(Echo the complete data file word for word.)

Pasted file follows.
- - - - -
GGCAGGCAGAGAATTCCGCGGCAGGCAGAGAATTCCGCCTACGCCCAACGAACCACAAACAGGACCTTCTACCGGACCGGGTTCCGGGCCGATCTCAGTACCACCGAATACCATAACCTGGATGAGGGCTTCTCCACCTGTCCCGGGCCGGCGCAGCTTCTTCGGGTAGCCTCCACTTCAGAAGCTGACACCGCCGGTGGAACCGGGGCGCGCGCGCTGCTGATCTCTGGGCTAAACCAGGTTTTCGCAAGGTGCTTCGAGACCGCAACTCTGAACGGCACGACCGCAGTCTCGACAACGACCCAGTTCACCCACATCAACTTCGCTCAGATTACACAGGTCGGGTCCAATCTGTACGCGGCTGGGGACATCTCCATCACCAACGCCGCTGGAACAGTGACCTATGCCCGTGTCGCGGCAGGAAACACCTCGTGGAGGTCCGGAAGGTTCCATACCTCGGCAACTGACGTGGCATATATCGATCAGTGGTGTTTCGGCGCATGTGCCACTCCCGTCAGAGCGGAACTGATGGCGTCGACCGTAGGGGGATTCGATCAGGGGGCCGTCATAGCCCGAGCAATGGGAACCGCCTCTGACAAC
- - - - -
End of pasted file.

GGCAGGCAGAGAATTCCGCGGCAGGCAGAGAATTCCGCCTACGCCCAACGAACCACAAACAGGACCTTCTACCGGACCGGGTTCCGGGCCGATCTCAGTACCACCGAATACCATAACCTGGATGAGGGCTTCTCCACCTGTCCCGGGCCGGCGCAGCTTCTTCGGGTAGCCTCCACTTCAGAAGCTGACACCGCCGGTGGAACCGGGGCGCGCGCGCTGCTGATCTCTGGGCTAAACCAGGTTTTCGCAAGGTGCTTCGAGACCGCAACTCTGAACGGCACGACCGCAGTCTCGACAACGACCCAGTTCACCCACATCAACTTCGCTCAGATTACACAGGTCGGGTCCAATCTGTACGCGGCTGGGGACATCTCCATCACCAACGCCGCTGGAACAGTGACCTATGCCCGTGTCGCGGCAGGAAACACCTCGTGGAGGTCCGGAAGGTTCCATACCTCGGCAACTGACGTGGCATATATCGATCAGTGGTGTTTCGGCGCATGTGCCACTCCCGTCAGAGCGGAACTGATGGCGTCGACCGTAGGGGGATTCGATCAGGGGGCCGTCATAGCCCGAGCAATGGGAACCGCCTCTGACAAC